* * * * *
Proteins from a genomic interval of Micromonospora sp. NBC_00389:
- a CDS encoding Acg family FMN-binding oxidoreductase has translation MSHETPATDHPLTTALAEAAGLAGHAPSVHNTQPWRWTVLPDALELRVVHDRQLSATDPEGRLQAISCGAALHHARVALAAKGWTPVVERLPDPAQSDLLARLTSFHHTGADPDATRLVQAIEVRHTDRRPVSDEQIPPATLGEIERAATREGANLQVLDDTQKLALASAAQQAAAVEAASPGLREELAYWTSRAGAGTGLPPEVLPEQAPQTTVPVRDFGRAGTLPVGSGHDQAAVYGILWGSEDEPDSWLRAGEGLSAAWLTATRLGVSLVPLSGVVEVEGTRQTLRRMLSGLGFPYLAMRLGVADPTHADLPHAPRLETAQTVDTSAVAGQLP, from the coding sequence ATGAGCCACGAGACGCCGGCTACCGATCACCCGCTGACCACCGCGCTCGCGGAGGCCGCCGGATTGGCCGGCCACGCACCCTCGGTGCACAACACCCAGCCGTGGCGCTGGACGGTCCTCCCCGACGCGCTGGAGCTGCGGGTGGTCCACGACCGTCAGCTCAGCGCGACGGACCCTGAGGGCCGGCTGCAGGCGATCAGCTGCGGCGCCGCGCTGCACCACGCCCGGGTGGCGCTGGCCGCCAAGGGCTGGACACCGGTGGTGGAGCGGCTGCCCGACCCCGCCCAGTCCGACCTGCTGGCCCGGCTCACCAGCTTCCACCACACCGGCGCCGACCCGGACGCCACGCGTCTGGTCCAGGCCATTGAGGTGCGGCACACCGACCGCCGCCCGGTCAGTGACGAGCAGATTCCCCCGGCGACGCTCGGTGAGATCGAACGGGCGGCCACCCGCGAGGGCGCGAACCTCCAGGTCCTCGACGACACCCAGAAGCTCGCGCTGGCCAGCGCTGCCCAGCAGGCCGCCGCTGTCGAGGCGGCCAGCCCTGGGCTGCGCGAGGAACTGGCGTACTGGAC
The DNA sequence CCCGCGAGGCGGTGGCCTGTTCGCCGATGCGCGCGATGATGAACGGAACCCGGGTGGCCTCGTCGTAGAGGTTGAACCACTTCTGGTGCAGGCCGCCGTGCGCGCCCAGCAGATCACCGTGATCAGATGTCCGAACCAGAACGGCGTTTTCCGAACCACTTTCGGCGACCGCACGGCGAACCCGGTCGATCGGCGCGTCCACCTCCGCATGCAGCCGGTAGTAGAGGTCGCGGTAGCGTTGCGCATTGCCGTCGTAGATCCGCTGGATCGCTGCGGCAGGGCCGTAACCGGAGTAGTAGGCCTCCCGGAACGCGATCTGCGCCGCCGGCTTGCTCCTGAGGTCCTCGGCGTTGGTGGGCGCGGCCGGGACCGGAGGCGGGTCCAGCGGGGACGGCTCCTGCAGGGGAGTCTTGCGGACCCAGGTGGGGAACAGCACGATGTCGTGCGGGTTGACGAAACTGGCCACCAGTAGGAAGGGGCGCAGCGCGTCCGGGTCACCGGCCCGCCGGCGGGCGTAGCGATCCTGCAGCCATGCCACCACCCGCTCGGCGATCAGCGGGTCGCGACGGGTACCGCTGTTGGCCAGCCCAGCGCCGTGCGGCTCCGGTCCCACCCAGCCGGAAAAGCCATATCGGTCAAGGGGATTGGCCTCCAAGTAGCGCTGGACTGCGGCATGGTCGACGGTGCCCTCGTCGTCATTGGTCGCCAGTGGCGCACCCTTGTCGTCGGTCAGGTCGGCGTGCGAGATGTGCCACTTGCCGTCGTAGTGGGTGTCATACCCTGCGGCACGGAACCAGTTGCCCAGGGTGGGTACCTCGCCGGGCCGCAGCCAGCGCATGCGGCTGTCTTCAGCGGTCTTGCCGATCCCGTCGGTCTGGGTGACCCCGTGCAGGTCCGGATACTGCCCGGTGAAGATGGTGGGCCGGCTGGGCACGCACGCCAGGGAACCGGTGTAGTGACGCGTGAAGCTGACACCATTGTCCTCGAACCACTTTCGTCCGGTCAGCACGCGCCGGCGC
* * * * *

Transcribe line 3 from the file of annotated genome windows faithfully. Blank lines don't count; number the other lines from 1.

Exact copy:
The DNA sequence CCCGCGAGGCGGTGGCCTGTTCGCCGATGCGCGCGATGATGAACGGAACCCGGGTGGCCTCGTCGTAGAGGTTGAACCACTTCTGGTGCAGGCCGCCGTGCGCGCCCAGCAGATCACCGTGATCAGATGTCCGAACCAGAACGGCGTTTTCCGAACCACTTTCGGCGACCGCACGGCGAACCCGGTCGATCGGCGCGTCCACCTCCGCATGCAGCCGGTAGTAGAGGTCGCGGTAGCGTTGCGCATTGCCGTCGTAGATCCGCTGGATCGCTGCGGCAGGGCCGTAACCGGAGTAGTAGGCCTCCCGGAACGCGATCTGCGCCGCCGGCTTGCTCCTGAGGTCCTCGGCGTTGGTGGGCGCGGCCGGGACCGGAGGCGGGTCCAGCGGGGACGGCTCCTGCAGGGGAGTCTTGCGGACCCAGGTGGGGAACAGCACGATGTCGTGCGGGTTGACGAAACTGGCCACCAGTAGGAAGGGGCGCAGCGCGTCCGGGTCACCGGCCCGCCGGCGGGCGTAGCGATCCTGCAGCCATGCCACCACCCGCTCGGCGATCAGCGGGTCGCGACGGGTACCGCTGTTGGCCAGCCCAGCGCCGTGCGGCTCCGGTCCCACCCAGCCGGAAAAGCCATATCGGTCAAGGGGATTGGCCTCCAAGTAGCGCTGGACTGCGGCATGGTCGACGGTGCCCTCGTCGTCATTGGTCGCCAGTGGCGCACCCTTGTCGTCGGTCAGGTCGGCGTGCGAGATGTGCCACTTGCCGTCGTAGTGGGTGTCATACCCTGCGGCACGGAACCAGTTGCCCAGGGTGGGTACCTCGCCGGGCCGCAGCCAGCGCATGCGGCTGTCTTCAGCGGTCTTGCCGATCCCGTCGGTCTGGGTGACCCCGTGCAGGTCCGGATACTGCCCGGTGAAGATGGTGGGCCGGCTGGGCACGCACGCCAGGGAACCGGTGTAGTGACGCGTGAAGCTGACACCATTGTCCTCGAACCACTTTCGTCCGGTCAGCACGCGCCGGCGC